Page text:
Several students, advocates and legislators gathered in Harrisburg, Pennsylvania on March 27 and rallied in support of making higher education affordable.
“Most people want this education but they can’t afford it,“ said Shanelle Spotts, student of Wilson College. “So having a more affordable education like this gives people the opportunities that they want.“
Spotts plans on pursuing a career as a veterinarian; however, she says she wouldn’t have this opportunity if classes weren’t affordable.
“Because I didn’t think it was going to be possible because vet school is so expensive and your undergrad is so expensive,“ said Spotts.
In 2013, Wilson’s board of trustees reduced tuition by $5,000, and that rate has stayed relatively the same as the president, Barbara Mistick, pushed to make the cost of education reasonable.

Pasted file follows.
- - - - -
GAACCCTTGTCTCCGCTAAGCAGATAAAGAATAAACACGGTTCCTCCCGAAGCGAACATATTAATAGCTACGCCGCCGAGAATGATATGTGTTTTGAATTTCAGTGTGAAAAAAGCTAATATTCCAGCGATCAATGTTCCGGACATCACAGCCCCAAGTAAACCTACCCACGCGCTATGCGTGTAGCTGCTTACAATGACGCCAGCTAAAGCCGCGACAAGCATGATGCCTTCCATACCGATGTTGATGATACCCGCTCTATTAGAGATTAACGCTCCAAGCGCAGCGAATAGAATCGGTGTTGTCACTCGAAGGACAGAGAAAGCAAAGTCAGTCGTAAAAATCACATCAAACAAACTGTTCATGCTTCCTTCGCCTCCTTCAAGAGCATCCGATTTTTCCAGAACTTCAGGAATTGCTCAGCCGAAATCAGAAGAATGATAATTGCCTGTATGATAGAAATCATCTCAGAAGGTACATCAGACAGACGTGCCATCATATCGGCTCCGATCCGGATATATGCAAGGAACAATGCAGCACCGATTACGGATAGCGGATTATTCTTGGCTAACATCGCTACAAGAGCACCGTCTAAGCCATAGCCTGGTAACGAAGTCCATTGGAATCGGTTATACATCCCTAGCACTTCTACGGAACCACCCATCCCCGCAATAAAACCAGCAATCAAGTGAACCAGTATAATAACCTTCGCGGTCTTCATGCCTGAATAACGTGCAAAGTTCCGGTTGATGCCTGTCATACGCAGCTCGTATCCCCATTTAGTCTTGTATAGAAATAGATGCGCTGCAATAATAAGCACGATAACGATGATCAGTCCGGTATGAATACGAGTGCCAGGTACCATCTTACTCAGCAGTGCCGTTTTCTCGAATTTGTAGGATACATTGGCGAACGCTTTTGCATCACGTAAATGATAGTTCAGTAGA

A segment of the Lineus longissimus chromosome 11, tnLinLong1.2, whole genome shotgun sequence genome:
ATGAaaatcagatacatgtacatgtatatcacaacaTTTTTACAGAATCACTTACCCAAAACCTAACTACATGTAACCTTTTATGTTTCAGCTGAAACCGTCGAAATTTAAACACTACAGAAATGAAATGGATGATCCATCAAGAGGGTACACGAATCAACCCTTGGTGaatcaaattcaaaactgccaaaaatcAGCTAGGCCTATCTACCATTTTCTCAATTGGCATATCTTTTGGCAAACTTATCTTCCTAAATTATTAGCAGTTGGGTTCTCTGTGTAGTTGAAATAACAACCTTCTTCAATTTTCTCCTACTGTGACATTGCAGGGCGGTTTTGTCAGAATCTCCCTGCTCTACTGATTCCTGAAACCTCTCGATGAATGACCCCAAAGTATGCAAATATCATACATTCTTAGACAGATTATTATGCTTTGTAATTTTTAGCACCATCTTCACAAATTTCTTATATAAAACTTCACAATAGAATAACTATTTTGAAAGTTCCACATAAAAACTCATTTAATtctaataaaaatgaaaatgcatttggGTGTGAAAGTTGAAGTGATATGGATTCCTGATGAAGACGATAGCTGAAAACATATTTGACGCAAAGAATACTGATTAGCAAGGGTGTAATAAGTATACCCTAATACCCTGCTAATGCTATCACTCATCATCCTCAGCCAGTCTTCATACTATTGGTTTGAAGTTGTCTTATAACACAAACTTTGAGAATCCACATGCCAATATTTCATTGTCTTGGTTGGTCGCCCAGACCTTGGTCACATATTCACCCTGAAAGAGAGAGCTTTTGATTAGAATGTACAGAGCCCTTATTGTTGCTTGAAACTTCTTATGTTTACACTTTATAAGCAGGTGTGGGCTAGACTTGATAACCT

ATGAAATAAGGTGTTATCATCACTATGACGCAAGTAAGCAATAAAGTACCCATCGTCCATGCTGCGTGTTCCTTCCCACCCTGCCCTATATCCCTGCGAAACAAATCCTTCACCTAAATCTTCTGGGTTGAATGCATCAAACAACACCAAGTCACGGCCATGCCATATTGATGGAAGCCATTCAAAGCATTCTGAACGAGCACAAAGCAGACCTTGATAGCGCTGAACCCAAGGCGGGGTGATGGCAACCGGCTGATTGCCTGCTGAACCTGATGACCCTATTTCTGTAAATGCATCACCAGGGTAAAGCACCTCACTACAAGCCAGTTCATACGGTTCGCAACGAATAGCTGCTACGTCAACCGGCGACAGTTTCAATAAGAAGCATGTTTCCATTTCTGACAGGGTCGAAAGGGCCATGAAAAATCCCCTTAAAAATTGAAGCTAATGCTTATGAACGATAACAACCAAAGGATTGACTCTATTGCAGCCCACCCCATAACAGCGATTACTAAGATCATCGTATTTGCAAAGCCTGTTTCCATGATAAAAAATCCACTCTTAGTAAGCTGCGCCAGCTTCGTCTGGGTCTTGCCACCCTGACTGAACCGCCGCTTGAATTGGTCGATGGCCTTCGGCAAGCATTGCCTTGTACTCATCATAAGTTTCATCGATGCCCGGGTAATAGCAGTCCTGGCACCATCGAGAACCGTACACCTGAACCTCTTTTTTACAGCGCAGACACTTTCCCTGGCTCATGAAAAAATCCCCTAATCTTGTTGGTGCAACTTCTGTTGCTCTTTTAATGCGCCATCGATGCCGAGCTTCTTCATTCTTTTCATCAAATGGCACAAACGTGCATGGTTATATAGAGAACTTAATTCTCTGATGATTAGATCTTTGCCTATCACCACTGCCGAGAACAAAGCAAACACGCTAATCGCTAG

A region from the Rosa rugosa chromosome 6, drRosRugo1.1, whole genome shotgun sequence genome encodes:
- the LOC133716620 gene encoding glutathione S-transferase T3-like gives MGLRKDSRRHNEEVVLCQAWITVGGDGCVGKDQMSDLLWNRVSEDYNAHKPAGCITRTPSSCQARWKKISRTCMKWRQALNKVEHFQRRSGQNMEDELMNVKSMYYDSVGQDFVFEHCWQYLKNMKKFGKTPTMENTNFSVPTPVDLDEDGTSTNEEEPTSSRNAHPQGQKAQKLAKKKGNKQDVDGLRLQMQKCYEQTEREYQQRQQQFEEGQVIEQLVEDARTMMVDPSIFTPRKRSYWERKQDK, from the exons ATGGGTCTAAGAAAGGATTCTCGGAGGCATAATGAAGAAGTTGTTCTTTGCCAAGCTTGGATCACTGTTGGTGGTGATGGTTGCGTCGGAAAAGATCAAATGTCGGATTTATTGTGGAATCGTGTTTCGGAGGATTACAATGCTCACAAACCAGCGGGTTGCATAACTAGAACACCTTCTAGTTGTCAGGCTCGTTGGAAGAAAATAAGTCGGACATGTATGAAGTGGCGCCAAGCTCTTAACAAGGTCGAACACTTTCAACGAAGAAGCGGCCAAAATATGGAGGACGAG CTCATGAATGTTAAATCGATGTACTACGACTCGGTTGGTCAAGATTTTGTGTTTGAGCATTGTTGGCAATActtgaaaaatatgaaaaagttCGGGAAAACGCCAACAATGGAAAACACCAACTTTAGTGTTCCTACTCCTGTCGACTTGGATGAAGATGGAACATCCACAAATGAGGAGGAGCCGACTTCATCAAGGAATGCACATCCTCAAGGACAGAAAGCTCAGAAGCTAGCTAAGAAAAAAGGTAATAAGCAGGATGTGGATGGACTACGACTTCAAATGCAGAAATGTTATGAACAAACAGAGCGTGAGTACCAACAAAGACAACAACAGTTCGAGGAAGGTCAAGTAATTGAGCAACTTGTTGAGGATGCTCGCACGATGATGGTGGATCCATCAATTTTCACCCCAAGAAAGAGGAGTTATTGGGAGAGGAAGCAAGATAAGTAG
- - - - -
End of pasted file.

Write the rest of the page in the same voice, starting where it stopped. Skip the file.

“We have a great number of our students who come to Wilson who are first generation students,“ said Mistick. “And we really knew that if we could make this a more affordable experience, that it would help students be more successful.“
And as a way to push for success, Wilson introduced its debt buyback plan in which the college pays up to $10,000 towards federal Stafford Loans if the student meets academic and extracurricular requirements.
“In order to graduate in four years, you do have to apply yourself academically and you have to study hard and work hard,“ said Mistick. “But we also want it to be affordable so that when you leave you feel like you can afford your loan payments.“
However, the program is unique to Wilson College, and according to the Institute for Higher Education Policy, Pennsylvania is number one in student debt.